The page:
alternative a = f.children also works
Pay attention to Compound, which has the important children Label
and Polyline. The latter refers to the actual graph that we plot
Figure can have other children beside Axes. These are created by
Scilab when we use certain commands
Compare with the
structure of the
Graphics Editor‘s
Object Browser
that we have used
to edit plots
Handles (3/12): basic
graphics hierarchy
h = gcf(); // Get figure handle
a = gca(); // Get axes handle or
a = h.children;
x = a.x_label // Get x_label handle
y = a.y_label // Get y_label handle
z = a.z_label // Get z_label handle (3D graphics)
t = a.title // Get title handle
c = a.children // Get compound handle
leg = c.children(1) // Get legend handle (if any)
pol = c.children(2) // Get polyline handle
(first graph in plot)
legend
polyline
x_label
y_label
z_label
title
compound
Figure
Axes
etc.
Handles (4/12): demo,
starting point
As a first exercise, let‘s start from the script that was used in the
introduction to handles in Chapter 2:
// handles_demo1.sce
// Basic script to demonstrate handles /
x = linspace(0, 4*%pi, 100);
plot2d(x, 0.5*cos(x))
Lessons learned:
1) You have to be systematic when working with handles
2) The existing literature is not always correct. For instance, the
method suggested by Steer for changing axes ticks & marks simply
does not work (took me hours to figure out)
Handles (5/12): demo,
behind the scene
When we call up the Axes
handle on the Console, it turns
out to be really long. On the top
of the list we find that Axes has
a child, Compound
>gca()
ans =
Handle of type "Axes" with properties:
=================================
parent: Figure
children: "Compound“
…
>gce()
ans =
Handle of type "Compound" with properties:
====================================
parent: Axes
children: "Polyline"
visible = "on"
user_data = []
A check with gce() reveals
that Compound in turn has a
child, Polyline. This matches
the hierarchy that we have
seen on the Figure Editor
Handles (6/12): demo,
step 1
We first define some changes
to the window:
 Adjust the window size
 Add background color
 Give the window a name
// handles_demo1.sce
// Basic script to demonstrate handles /
clear,clc,clf;
x = linspace(0, 4*%pi, 100);
plot2d(x, 0.5*cos(x))
f=gcf(); // Get Figure (window) handle
f.figure_size = [500,400]; // Adjust window size
f.background = 12; // Add background color
f.figure_name= "cosine"; // Name window
Check for details under
figure_properties in
the Help Browser
Handles (7/12): demo,
step 2
In this step we
 Move along the hierarchy ladder
 Edit the plot
by adding these lines to the
script (you can bypass the p1
definition stage and write
c.children.foreground … etc.)
Note that we move down the
hierarchy ladder: Figure >
Axes > Compound > Polyline
Check for details under
polyline_properties in
the Help Browser
a=gca(); // Get Axes handle
a.background = 9; // Change background
c=a.children; // Get compound handle
p1=c.children; // Get polyline (plot) handle
p1.foreground = 8; // Change line color
p1.line_style = 7; // Change line style
p1.thickness = 3; // Line thickness
Change p1.line_style to
p1.polyline_style to get a
different plot
Handles (8/12): demo,
step 3
As shown earlier, the Entity handle
was quite empty. We need to add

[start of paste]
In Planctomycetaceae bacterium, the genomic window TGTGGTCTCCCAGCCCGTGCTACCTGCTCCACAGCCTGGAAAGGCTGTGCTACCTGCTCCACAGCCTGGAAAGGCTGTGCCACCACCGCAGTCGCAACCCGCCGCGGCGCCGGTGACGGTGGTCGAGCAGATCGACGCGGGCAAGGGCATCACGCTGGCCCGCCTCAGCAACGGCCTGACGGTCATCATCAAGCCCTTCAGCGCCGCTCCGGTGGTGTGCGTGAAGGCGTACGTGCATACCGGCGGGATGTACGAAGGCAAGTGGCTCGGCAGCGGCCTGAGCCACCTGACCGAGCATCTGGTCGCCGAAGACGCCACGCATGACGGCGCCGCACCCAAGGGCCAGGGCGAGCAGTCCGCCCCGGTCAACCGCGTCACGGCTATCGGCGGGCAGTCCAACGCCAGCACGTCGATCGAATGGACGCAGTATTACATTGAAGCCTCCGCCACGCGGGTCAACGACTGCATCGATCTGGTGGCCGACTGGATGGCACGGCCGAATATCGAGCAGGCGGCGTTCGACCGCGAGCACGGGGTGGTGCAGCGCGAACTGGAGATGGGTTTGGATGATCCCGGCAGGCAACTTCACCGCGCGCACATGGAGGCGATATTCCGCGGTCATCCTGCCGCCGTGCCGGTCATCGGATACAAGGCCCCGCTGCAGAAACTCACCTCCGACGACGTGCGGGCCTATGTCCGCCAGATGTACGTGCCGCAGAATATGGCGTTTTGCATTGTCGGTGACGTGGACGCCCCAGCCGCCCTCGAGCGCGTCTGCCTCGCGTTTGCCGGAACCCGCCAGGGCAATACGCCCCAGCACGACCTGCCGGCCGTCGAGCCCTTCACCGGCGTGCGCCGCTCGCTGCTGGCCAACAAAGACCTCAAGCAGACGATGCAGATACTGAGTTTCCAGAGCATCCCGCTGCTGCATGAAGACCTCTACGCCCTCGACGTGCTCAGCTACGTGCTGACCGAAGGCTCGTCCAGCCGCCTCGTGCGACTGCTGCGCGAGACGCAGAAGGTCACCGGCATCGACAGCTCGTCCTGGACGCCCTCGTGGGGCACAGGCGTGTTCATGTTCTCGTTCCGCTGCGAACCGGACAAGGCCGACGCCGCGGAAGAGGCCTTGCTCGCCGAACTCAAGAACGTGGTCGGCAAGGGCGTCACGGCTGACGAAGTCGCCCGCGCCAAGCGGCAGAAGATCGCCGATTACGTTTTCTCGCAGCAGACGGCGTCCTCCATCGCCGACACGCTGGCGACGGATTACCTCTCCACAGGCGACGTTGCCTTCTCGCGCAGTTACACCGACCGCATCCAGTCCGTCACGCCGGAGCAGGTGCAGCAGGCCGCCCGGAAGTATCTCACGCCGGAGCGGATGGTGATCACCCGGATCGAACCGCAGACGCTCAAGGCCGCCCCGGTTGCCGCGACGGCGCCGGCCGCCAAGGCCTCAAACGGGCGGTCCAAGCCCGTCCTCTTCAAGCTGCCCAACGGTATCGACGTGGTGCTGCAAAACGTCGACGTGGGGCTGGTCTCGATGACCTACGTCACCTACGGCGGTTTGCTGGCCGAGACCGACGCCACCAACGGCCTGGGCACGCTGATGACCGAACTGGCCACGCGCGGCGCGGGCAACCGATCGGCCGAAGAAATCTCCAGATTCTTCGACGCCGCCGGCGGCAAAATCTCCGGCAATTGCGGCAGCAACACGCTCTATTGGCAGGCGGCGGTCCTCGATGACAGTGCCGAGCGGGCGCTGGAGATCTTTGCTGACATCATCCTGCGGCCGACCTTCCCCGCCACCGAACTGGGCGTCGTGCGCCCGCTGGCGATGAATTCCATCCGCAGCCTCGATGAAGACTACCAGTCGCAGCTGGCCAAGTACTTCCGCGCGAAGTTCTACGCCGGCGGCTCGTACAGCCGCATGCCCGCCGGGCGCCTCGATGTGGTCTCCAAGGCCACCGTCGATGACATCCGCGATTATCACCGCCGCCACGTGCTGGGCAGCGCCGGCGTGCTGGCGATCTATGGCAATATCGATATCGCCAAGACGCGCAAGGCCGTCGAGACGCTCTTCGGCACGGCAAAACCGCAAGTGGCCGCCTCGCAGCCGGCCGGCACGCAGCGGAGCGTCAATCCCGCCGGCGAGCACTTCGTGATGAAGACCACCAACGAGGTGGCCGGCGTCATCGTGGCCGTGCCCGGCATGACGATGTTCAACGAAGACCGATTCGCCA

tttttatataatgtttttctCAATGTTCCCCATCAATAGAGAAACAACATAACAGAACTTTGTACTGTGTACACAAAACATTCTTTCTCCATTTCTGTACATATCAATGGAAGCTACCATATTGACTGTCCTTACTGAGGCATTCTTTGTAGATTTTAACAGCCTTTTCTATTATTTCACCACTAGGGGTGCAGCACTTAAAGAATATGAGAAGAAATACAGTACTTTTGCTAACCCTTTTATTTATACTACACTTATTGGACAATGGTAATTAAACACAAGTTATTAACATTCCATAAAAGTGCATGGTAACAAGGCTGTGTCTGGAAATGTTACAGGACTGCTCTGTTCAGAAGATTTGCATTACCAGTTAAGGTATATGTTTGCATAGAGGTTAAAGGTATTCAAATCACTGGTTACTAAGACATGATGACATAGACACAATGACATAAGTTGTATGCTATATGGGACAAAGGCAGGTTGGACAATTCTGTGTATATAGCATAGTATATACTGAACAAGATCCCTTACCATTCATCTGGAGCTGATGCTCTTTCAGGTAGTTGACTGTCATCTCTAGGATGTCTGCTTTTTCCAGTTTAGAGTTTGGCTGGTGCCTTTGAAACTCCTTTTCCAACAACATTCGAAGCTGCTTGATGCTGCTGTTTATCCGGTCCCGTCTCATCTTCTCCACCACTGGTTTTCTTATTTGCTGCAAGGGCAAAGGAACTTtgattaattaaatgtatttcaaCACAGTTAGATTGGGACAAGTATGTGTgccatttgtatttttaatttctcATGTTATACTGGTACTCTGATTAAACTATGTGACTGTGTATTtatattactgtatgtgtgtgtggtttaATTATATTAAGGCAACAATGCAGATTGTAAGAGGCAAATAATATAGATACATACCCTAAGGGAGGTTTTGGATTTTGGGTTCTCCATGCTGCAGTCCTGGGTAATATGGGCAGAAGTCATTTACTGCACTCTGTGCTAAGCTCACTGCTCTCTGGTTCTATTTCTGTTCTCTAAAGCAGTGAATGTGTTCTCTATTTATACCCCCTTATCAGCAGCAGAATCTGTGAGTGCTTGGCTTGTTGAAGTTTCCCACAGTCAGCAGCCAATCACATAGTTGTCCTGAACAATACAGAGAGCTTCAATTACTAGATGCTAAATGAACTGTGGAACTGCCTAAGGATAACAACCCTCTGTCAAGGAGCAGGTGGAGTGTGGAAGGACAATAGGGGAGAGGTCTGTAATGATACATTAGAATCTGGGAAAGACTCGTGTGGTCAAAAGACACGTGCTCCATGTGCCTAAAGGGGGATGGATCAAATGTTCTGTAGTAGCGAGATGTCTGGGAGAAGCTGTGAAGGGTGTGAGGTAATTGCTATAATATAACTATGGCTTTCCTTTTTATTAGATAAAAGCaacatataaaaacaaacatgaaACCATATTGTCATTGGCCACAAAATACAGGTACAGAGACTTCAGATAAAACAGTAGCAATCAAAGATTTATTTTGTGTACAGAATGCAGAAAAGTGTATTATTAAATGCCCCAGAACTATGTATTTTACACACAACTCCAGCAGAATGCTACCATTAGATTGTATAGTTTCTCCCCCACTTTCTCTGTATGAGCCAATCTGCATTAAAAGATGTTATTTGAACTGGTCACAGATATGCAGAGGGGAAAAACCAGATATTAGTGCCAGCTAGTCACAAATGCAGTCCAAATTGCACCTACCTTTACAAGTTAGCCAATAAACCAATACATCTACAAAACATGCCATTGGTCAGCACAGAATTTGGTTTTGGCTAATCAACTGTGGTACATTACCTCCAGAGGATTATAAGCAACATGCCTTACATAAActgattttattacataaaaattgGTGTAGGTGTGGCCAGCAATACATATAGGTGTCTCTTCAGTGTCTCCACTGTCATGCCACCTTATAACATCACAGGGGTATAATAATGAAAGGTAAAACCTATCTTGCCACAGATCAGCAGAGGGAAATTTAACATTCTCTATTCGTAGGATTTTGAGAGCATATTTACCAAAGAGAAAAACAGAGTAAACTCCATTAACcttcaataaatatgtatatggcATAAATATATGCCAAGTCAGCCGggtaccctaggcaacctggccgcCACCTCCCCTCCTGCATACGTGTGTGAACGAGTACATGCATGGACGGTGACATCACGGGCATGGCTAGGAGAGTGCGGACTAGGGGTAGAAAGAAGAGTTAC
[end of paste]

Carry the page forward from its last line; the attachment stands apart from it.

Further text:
labels that can be edited. For that
we add the following command to
the script:
xtitle(‘COSINE PLOT’,...
‘Xaxis’,’Yaxis’);
And now the Entity handle has
undergone a dramatic change (this
is only the beginning of the list)
>gce()
ans =
Handle of type "Axes" with properties:
======================================
parent: Figure
children: "Compound"
visible = "on“
axes_visible = ["on","on","on"]
axes_reverse = ["off","off","off"]
grid = [1,1]
grid_position = "background“
x_location = "bottom“
y_location = "left“
title: "Label“
x_label: "Label“
y_label: "Label“
z_label: "Label“
auto_ticks = ["on","on","on"]
x_ticks.locations = [0;2;4;6;8;10;12;14]
y_ticks.locations = matrix 11x1
z_ticks.locations = []
x_ticks.labels = ["0";"2";"4";"6";"8";"10";"12";"14"]
y_ticks.labels = matrix 11x1
z_ticks.labels = []
….
Handles (9/12): demo,
step 4
Title and axis labels have been
added, the next step is to edit
them
In each case we must first call
the respective handle (or skip
this stage by writing editing
commands in the form
a.title.font_style … etc.), then
edit the handle properties
The plot isn‘t exactly a beauty,
but we‘ll add a grid and edit
axes ticks & marks
xtitle('COSINE PLOT',... // Add title & labels
'Xaxis','Yaxis');
t=a.title; // Get title handle
t.font_style = 5; // Times bold, italic
t.font_size = 3; // Increase font size
xL=a.x_label; // Get x_label handle
xL.font_style = 5; // Times bold, italic
xL.font_size = 2; // Increase font size
yL=a.y_label; // Get y_label handle
yL.font_style = 5; // Times bold, italic
yL.font_size = 2; // Increase font size
Check for details under
label_properties in
the Help Browser
Handles (10/12): demo,
step 5
Add grid
Change xaxis ticks & marks
Change yaxis ticks & marks
Final plot:
xgrid(5); // Add grid
// Change x/y ticks & marks:
a.x_ticks = tlist(['ticks','locations','labels'],...
[0,%pi,2*%pi,3*%pi,4*%pi,14],...
['0','pi','2*pi3','3*pi','4*pi','14']);
a.y_ticks = tlist(['ticks','locations','labels'],...
[0.5,0.25,0,0.25,0.5],...
['0.5','0.25','0','0.25','0.5']);
Note: There were
problems with ticks &
marks. Only the
presented syntax
worked
Handles (11/12):
comments (1/2)
With handles we must observe the order of Scilab commands. For
instance, a script of the following type causes an error message from
Scilab: